When designing for the web, accessibility is often forgotten, and this is a bad thing. It’s bad because it means that users with screen readers and the like are not able to use your site.
This is unprofessional, and may even be legally classed as discrimination. There is precedent for companies being sued (and losing) for not making their website accessible. The Wall Street Journal have published a story in the past few weeksin which a judge ruled that Colorado Bag’n Baggage needed to change their website, and pay $4,000 damages to a blind man for failing to make their website. In addition, The company have been instructed to pay the plaintiff’s legal fees, expected to be more than $100,000.
If that’s not reason enough for you, there’s another, off-label (pun intended) use for Aria attributes you may not have thought of.
I work for a company that contracts for another company, who pay for a service delivered by a third party. Their website is not under my control, nor under the control of the company I work for directly, but I have to use it every day. If we want to make usability enhancements, or change the default behaviour, there’s a significant cost implication, and no-one wants to be left with the bill at the end of the day.
That said, the website leaves a lot to be desired. One of the functionalities the website offers is a monitoring screen for incoming chats in a variety of languages. These languages are displayed in small ‘windows’.
Whenever the page is refreshed, the windows (actually divs) all tile on top of each other in the top right hand corner. There is also a small memory leak which means that the page needs to be refreshed around once every four to six hours.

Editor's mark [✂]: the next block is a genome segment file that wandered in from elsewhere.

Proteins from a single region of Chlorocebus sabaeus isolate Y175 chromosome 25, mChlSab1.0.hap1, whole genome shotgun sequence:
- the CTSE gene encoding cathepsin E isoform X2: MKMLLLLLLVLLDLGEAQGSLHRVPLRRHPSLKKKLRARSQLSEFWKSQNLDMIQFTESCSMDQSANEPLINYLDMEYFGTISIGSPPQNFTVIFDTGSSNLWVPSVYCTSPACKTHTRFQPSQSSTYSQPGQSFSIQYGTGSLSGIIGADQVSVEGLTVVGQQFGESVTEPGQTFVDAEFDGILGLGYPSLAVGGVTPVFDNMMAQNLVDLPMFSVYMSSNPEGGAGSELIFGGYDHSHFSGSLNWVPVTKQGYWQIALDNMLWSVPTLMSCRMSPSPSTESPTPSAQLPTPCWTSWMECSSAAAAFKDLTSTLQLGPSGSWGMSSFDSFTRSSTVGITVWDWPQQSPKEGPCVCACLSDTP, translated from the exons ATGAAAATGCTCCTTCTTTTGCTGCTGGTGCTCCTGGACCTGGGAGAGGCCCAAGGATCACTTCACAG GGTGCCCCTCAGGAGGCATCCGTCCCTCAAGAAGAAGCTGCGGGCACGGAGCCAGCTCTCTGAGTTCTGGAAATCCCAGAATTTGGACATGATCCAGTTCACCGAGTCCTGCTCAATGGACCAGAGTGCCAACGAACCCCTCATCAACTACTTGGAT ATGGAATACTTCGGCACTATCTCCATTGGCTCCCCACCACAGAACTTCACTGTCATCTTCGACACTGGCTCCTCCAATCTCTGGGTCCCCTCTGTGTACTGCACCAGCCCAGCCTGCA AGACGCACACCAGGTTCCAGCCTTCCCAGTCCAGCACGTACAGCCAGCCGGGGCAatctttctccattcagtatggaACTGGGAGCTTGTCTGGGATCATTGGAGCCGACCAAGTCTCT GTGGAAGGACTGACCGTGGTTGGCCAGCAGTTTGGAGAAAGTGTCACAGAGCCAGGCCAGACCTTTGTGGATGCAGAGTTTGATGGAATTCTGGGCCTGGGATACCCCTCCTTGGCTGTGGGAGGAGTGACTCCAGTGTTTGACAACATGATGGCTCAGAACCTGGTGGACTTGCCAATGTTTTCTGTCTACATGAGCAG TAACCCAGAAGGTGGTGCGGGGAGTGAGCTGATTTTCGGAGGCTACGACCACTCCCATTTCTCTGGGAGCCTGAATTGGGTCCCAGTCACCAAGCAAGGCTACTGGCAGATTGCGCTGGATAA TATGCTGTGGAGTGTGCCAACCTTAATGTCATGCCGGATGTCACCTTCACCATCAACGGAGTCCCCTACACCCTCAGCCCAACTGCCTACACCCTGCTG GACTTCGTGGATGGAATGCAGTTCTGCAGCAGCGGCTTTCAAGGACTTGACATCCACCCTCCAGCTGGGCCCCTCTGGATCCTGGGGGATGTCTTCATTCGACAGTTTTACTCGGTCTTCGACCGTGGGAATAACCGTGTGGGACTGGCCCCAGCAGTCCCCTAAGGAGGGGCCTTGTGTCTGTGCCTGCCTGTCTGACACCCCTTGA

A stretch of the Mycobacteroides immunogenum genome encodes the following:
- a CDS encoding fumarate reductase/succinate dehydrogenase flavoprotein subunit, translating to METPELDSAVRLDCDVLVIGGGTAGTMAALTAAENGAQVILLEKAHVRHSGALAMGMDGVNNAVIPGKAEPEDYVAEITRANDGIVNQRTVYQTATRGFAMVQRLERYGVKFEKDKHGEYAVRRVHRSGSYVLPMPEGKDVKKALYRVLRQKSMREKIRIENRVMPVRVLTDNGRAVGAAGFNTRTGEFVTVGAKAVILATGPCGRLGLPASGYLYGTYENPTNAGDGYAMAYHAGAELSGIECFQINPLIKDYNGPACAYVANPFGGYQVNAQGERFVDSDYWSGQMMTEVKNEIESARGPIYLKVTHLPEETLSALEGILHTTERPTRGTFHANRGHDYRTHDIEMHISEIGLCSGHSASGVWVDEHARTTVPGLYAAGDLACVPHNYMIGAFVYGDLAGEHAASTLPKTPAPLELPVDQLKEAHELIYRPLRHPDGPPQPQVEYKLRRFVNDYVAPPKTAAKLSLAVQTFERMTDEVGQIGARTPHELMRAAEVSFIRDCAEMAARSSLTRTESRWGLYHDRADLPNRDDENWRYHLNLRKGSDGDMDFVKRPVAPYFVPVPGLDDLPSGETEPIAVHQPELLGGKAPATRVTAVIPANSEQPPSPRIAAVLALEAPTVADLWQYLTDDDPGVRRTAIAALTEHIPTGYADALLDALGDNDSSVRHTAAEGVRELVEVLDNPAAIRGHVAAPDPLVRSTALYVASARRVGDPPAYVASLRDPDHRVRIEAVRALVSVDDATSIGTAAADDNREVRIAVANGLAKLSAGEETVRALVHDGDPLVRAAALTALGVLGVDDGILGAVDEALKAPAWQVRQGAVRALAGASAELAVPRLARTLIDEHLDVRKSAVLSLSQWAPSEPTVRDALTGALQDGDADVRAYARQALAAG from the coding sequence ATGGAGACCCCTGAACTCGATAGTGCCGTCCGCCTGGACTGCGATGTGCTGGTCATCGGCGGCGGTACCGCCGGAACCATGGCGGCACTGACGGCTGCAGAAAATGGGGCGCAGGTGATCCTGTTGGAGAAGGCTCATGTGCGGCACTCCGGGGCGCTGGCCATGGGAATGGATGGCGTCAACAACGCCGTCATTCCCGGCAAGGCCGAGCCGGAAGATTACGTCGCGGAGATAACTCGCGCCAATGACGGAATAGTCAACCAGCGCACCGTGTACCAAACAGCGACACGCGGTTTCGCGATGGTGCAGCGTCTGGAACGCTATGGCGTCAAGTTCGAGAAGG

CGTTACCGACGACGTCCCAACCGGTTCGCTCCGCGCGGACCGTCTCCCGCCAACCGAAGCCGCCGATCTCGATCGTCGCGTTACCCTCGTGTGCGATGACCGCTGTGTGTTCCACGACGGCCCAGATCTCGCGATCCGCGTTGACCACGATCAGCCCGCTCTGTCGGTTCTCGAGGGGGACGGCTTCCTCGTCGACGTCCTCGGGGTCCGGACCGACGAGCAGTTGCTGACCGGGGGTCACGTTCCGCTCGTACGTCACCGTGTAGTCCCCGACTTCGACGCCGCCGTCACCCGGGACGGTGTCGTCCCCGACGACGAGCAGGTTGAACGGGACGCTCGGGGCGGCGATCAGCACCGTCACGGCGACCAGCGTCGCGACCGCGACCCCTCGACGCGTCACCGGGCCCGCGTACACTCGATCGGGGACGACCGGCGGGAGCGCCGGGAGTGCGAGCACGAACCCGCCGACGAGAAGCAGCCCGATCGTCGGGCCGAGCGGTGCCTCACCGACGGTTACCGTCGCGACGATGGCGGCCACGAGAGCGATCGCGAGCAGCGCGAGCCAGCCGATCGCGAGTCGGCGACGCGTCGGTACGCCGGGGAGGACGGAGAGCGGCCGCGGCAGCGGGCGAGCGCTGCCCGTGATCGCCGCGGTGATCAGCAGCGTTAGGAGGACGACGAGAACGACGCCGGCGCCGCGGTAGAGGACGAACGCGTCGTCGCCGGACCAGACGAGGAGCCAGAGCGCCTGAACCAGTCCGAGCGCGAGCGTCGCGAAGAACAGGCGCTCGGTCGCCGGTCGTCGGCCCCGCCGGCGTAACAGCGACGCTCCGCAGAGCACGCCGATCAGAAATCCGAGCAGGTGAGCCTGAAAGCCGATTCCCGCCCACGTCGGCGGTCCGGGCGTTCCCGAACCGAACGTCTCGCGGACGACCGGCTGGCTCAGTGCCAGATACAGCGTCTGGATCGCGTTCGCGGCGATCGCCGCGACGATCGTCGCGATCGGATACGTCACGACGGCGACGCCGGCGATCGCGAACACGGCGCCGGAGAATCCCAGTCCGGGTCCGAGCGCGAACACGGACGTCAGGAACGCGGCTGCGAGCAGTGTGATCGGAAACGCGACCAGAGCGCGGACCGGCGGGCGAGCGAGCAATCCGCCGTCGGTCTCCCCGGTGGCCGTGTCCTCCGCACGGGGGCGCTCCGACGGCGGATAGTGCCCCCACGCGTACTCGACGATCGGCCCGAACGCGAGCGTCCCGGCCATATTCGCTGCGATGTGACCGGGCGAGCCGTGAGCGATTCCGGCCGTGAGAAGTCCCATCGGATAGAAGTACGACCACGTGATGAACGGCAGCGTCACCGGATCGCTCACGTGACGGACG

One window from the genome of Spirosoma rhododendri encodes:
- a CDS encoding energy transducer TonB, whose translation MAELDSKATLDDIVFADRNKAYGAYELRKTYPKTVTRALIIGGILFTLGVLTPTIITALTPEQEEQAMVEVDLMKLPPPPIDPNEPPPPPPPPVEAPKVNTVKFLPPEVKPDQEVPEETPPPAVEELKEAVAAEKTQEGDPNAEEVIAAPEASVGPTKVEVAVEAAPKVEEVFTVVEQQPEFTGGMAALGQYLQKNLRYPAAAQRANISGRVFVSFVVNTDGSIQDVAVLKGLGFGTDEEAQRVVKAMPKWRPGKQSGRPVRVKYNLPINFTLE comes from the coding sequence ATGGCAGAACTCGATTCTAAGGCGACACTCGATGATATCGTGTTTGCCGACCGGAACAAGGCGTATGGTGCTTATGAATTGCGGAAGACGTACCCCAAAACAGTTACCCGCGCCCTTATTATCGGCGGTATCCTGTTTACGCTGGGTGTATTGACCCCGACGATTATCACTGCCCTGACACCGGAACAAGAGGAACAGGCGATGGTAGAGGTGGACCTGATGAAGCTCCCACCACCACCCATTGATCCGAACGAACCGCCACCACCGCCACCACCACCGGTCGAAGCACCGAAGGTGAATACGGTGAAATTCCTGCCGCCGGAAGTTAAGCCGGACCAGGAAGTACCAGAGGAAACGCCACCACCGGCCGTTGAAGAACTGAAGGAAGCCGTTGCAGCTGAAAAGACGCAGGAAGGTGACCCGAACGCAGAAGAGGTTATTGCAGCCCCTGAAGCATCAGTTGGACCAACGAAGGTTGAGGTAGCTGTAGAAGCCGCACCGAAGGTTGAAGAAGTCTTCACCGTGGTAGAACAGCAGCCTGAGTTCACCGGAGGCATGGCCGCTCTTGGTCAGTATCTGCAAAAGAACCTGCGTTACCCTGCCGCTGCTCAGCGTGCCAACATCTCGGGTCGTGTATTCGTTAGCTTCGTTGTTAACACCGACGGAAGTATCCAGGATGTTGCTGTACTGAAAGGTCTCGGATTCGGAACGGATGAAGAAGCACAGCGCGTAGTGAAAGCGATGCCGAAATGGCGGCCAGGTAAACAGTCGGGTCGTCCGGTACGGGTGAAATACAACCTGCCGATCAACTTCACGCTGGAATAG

This shouldn’t be a problem, because this view is not really meant to be a dashboard. However in my office, we have this view on a large screen, displaying all of the incoming chats to ensure we pick them up in time.
Our chat managers organise the windows in a specific order, so that the language of the incoming chat is visible instantly. So, rather than incurring a large bill for making the modifications on the site itself, and running the risk of the vendor coming back and saying ‘wont-fix’, I decided to write a small Chrome extension that will move each window to the desired location.
At first, I thought this would be easy, as each window has a unique ID. I tried simply typing the following into the browser console.
document.getElementById(#divId).style.cssText = "position: absolute; left: 0; top: 0;";
It worked beautifully. The targetted div (the incoming English chats) flew up to the top left hand corner of the screen.
So I refreshed, and tried the code again. Nothing happened. It appears this ID is not just unique per language queue, it is unique per session. So that idea went down the drain.
I hunted around, looking for anything I could use to target the chat windows. All of them had the same class applied, so I tried to iterate through each element, and apply the styles based on that.
This worked, but I couldn’t choose the order of the windows. We could have lived with this, but I wanted the extension to respect the order our chat managers had agreed on, so this wasn’t an acceptable solution. To make matters worse, the order of the elements seemed to change every time the page refreshed.
Eventually, I spotted the following attached to the div:
aria-label="Chat with the Service Desk"
Each language was labelled with the prompt a user would receive when they wanted to chat to us. I could work with that.
I quickly wrote up a couple of objects to index the styles and the languages, and then wrote this:
document.querySelector("[aria-label='" + langIds[lang] + "']").style.cssText = lookupStyles[lang];
After iterating through the languages, all of the windows snapped into place exactly as desired.
So when you’re thinking about making your site accessible, don’t just think about the straightforward stuff. Adding accessibility to your site gives others the opportunity to hook in to your software in ways you might never have considered.